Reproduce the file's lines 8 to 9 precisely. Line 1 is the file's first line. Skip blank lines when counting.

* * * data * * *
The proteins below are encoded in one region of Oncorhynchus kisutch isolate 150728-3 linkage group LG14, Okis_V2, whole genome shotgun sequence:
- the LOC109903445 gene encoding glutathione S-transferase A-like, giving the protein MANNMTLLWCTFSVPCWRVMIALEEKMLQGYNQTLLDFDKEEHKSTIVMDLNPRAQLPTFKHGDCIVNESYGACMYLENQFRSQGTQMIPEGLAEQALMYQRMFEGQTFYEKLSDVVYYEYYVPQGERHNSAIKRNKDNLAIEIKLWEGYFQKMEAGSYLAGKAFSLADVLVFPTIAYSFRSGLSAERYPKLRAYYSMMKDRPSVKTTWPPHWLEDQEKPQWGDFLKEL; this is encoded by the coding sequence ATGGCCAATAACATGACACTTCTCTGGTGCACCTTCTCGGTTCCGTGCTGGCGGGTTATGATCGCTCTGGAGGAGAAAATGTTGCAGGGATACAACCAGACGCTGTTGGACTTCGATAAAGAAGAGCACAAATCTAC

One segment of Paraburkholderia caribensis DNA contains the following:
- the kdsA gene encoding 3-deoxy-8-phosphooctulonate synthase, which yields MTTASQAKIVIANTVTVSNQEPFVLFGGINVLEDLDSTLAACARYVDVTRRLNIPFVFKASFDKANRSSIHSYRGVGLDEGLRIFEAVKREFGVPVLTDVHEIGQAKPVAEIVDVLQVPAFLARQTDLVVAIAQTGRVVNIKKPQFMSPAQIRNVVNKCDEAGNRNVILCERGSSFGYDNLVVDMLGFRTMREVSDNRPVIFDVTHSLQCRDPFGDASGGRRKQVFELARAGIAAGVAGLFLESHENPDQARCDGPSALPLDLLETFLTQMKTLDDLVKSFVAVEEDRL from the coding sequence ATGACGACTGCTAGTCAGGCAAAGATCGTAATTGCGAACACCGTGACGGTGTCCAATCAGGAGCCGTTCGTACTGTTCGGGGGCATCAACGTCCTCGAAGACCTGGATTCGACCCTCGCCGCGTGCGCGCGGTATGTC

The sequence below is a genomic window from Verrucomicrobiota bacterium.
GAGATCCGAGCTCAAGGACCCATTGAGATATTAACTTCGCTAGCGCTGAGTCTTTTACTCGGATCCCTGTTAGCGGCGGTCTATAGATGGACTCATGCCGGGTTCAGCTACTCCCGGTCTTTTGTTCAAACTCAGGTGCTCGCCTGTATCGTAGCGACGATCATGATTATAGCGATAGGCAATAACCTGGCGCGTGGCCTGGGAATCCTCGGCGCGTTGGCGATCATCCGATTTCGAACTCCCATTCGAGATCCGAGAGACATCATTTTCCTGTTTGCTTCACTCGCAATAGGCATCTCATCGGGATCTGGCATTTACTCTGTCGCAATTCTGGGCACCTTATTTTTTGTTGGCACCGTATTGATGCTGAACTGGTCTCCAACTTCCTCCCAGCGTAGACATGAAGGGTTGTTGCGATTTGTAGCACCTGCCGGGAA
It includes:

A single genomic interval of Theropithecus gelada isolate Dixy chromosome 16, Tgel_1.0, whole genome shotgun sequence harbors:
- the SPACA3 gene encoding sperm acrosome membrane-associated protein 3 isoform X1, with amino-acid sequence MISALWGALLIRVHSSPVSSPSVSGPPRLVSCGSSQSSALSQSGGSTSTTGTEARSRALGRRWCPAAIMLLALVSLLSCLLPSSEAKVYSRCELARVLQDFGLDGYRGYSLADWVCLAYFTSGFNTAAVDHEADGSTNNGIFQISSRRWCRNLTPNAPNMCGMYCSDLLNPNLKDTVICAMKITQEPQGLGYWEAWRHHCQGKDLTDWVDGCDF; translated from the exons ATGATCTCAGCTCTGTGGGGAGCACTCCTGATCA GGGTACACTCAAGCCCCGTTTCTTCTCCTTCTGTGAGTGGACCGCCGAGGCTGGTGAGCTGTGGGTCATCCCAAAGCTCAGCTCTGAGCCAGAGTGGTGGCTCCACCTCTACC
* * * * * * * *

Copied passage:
A single genomic interval of Theropithecus gelada isolate Dixy chromosome 16, Tgel_1.0, whole genome shotgun sequence harbors:
- the SPACA3 gene encoding sperm acrosome membrane-associated protein 3 isoform X1, with amino-acid sequence MISALWGALLIRVHSSPVSSPSVSGPPRLVSCGSSQSSALSQSGGSTSTTGTEARSRALGRRWCPAAIMLLALVSLLSCLLPSSEAKVYSRCELARVLQDFGLDGYRGYSLADWVCLAYFTSGFNTAAVDHEADGSTNNGIFQISSRRWCRNLTPNAPNMCGMYCSDLLNPNLKDTVICAMKITQEPQGLGYWEAWRHHCQGKDLTDWVDGCDF; translated from the exons ATGATCTCAGCTCTGTGGGGAGCACTCCTGATCA GGGTACACTCAAGCCCCGTTTCTTCTCCTTCTGTGAGTGGACCGCCGAGGCTGGTGAGCTGTGGGTCATCCCAAAGCTCAGCTCTGAGCCAGAGTGGTGGCTCCACCTCTACC